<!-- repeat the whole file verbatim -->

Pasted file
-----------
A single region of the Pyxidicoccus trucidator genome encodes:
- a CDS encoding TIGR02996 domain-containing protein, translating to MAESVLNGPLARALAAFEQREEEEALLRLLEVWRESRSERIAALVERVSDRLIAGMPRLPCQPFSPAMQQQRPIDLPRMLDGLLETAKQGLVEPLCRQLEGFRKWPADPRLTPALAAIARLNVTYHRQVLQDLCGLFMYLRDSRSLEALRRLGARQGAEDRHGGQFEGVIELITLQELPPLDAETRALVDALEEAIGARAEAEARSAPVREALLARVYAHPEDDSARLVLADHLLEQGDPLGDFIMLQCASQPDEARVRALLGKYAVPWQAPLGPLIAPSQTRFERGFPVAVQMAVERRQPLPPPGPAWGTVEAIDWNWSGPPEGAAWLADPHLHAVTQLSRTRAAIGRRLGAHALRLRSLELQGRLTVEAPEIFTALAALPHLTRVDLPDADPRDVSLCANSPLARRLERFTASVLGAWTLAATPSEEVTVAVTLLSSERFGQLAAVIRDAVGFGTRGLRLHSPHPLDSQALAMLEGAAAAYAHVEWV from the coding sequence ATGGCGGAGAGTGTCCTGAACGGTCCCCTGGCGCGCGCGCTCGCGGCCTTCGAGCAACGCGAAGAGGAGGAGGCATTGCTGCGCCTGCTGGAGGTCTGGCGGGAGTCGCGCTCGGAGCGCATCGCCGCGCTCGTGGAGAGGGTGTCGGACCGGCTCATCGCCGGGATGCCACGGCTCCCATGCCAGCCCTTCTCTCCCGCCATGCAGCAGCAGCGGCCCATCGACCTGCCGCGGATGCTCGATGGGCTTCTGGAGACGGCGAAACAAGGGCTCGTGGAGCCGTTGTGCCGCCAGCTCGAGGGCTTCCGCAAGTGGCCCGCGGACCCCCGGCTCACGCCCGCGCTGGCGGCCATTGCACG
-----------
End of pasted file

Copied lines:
A single region of the Pyxidicoccus trucidator genome encodes:
- a CDS encoding TIGR02996 domain-containing protein, translating to MAESVLNGPLARALAAFEQREEEEALLRLLEVWRESRSERIAALVERVSDRLIAGMPRLPCQPFSPAMQQQRPIDLPRMLDGLLETAKQGLVEPLCRQLEGFRKWPADPRLTPALAAIARLNVTYHRQVLQDLCGLFMYLRDSRSLEALRRLGARQGAEDRHGGQFEGVIELITLQELPPLDAETRALVDALEEAIGARAEAEARSAPVREALLARVYAHPEDDSARLVLADHLLEQGDPLGDFIMLQCASQPDEARVRALLGKYAVPWQAPLGPLIAPSQTRFERGFPVAVQMAVERRQPLPPPGPAWGTVEAIDWNWSGPPEGAAWLADPHLHAVTQLSRTRAAIGRRLGAHALRLRSLELQGRLTVEAPEIFTALAALPHLTRVDLPDADPRDVSLCANSPLARRLERFTASVLGAWTLAATPSEEVTVAVTLLSSERFGQLAAVIRDAVGFGTRGLRLHSPHPLDSQALAMLEGAAAAYAHVEWV from the coding sequence ATGGCGGAGAGTGTCCTGAACGGTCCCCTGGCGCGCGCGCTCGCGGCCTTCGAGCAACGCGAAGAGGAGGAGGCATTGCTGCGCCTGCTGGAGGTCTGGCGGGAGTCGCGCTCGGAGCGCATCGCCGCGCTCGTGGAGAGGGTGTCGGACCGGCTCATCGCCGGGATGCCACGGCTCCCATGCCAGCCCTTCTCTCCCGCCATGCAGCAGCAGCGGCCCATCGACCTGCCGCGGATGCTCGATGGGCTTCTGGAGACGGCGAAACAAGGGCTCGTGGAGCCGTTGTGCCGCCAGCTCGAGGGCTTCCGCAAGTGGCCCGCGGACCCCCGGCTCACGCCCGCGCTGGCGGCCATTGCACG